• Metformin: Metformin, a medication commonly used to manage diabetes, may reduce choline levels in the body. Supplementing with choline may help restore adequate levels. It is advisable to consult with a healthcare professional when combining choline with metformin. Severity: Mild.

Supplement Interactions with Choline

  • Vitamin B12: Choline and vitamin B12 work together in several metabolic processes. Supplementing with choline may increase the body’s requirement for vitamin B12. It’s important to maintain adequate levels of both nutrients for optimal health.
  • Omega-3 Fatty Acids: Omega-3 fatty acids, particularly DHA (docosahexaenoic acid), are important for brain health and function. Choline and DHA share common metabolic pathways, and optimal levels of both nutrients are necessary for proper brain development and function.
  • Methionine: Methionine is an essential amino acid that plays a role in choline metabolism. Adequate levels of methionine are necessary for the proper synthesis and utilization of choline in the body.
  • Betaine (Trimethylglycine): Betaine is a compound that can be derived from choline and plays a role in various metabolic processes. It is involved in homocysteine metabolism and may have potential health benefits. Supplementing with betaine may affect choline metabolism and utilization.
  • SAM-e (S-Adenosylmethionine): SAM-e is a compound involved in methionine metabolism and various biochemical reactions. It interacts with choline metabolism, and alterations in choline levels may affect SAM-e utilization.

How Much Choline Do We Need?

Birth to 6 months125 mg/day125 mg/day
7–12 months150 mg/day150 mg/day
1–3 years200 mg/day200 mg/day
4–8 years250 mg/day250 mg/day
9–13 years375 mg/day375 mg/day
14–18 years550 mg/day400 mg/day450 mg/day550 mg/day
19+ years550 mg/day425 mg/day450 mg/day550 mg/day

Food Sources of Choline

While our bodies can produce some choline, dietary sources are essential to meet the recommended intake. Good food sources of choline include eggs, meat, fish, poultry, dairy products, and certain vegetables like broccoli and brussels sprouts. Choline requirements vary based on factors such as age, gender, and life stage. Pregnant and breastfeeding women, in particular, require higher amounts of choline to support fetal brain development.

With adult choline needs in the range of 400 to 500 milligrams per day, and given that most people don’t like liver, it’s easy to see from the table below that most people are not reaching levels for an adequate intake. Now, take into account that the richest sources of choline are eggs, meat, and fish, and it’s easy to see how vegetarians and people eating plant-based diets can be low in this nutrient.

(mg) per
(mg) per
Beef liver, pan fried, 3 ounces35665Brussels sprouts, boiled, ½ cup326
Egg, hard boiled, 1 large egg14727Broccoli, chopped, boiled, drained, ½ cup316
Beef top round, separable lean only, braised, 3 ounces11721Mushrooms, shiitake, cooked, ½ cup pieces275
Soybeans, roasted, ½ cup10719Cottage cheese, nonfat, 1 cup265
Chicken breast, roasted, 3 ounces7213Fish, tuna, white, canned in water, drained in solids, 3 ounces255
Beef, ground, 93% lean meat, broiled, 3 ounces7213Peanuts, dry roasted, ¼ cup244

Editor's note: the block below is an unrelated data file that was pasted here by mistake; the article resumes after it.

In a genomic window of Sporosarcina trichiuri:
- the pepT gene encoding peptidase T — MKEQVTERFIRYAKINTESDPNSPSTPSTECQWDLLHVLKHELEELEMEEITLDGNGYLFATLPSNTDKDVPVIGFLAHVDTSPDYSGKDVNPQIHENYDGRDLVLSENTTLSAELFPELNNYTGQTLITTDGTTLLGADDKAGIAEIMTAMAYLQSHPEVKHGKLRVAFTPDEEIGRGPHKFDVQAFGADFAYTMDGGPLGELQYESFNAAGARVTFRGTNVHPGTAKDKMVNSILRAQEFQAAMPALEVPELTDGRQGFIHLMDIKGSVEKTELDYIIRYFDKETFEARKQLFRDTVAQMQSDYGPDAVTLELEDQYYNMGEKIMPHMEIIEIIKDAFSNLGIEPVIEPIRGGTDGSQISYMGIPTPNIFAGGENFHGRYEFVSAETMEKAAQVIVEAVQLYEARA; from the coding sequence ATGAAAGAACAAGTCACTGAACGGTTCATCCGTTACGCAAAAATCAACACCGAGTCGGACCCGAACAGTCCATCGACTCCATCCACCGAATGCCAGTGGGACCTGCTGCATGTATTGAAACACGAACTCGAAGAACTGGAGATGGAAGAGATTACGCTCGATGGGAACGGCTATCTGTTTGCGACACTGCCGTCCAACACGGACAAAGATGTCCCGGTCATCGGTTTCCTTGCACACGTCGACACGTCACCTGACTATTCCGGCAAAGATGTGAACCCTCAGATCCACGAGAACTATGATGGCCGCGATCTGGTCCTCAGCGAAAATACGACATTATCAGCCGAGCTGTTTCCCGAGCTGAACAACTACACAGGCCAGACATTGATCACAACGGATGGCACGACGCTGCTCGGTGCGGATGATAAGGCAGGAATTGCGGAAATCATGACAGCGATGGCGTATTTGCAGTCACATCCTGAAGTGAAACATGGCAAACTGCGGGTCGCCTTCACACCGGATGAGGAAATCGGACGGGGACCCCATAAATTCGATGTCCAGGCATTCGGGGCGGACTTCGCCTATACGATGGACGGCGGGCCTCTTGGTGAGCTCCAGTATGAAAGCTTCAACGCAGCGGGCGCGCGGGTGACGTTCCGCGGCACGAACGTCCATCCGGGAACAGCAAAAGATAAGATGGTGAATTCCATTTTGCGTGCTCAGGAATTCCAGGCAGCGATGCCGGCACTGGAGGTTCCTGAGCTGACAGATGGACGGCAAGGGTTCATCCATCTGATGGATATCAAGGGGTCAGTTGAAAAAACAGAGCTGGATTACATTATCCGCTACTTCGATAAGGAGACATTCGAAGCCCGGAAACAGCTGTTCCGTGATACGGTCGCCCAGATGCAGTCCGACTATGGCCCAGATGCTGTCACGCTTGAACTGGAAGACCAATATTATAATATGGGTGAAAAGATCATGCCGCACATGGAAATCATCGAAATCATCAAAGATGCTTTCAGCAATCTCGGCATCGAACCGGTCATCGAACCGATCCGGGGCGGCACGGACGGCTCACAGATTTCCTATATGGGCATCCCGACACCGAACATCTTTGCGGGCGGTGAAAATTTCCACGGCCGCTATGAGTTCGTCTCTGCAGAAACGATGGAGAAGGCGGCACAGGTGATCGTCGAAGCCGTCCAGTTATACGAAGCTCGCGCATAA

Fish, cod, Atlantic, cooked, dry heat, 3 ounces7113Cauliflower, 1” pieces, boiled, drained, ½ cup244
Potatoes, red, baked, flesh and skin, 1 large potato5710Peas, green, boiled, ½ cup244
Wheat germ, toasted, 1 ounce519Sunflower seeds, oil roasted, ¼ cup193
Beans, kidney, canned, ½ cup458Rice, brown, long-grain, cooked, 1 cup193
Quinoa, cooked, 1 cup438Bread, pita, whole wheat, 1 large (6½ inch diameter)173
Milk, 1% fat, 1 cup438Cabbage, boiled, ½ cup153
Yogurt, vanilla, nonfat, 1 cup387Tangerine (mandarin orange), sections, ½ cup102

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The Different Forms of Choline Supplements

There are different forms or types of choline available, each with its own benefits. Here are some common forms of choline:

  • Choline Bitartrate: This is the most common and affordable form of choline. It provides a stable source of choline and is commonly used in dietary supplements. However, it has a lower choline content compared to other forms.
  • Alpha-GPC (L-alpha glyceryl phosphorylcholine): Alpha-GPC is a highly bioavailable form of choline. It readily crosses the blood-brain barrier, making it a popular choice for cognitive enhancement and memory support. It may also have neuroprotective properties. However, it can be more expensive compared to other forms.
  • Citicoline (CDP-Choline): Citicoline is another well-absorbed form of choline. It provides choline as well as cytidine, which is converted into uridine in the body. Citicoline is often used for cognitive support, and it may have additional benefits for brain health and neuroprotection. However, it is typically more expensive compared to other forms.
  • Phosphatidylcholine: It is commonly derived from soy lecithin and is often used to support liver health and cognitive function. However, its choline content may be lower compared to other forms, and it may have a higher cost. Phosphatidylcholine is a choline molecule attached to a phospholipid. It is a natural component of cell membranes and is involved in various cellular functions.

Choline Bitartrate Supplement for Pregnancy and Lactation

Choline 550mg by Vital Nutrients

  • Adequate levels of choline are necessary to maintain normal pregnancy, including early brain development, and may have lasting neurocognitive benefits for the children*[PMC6722688]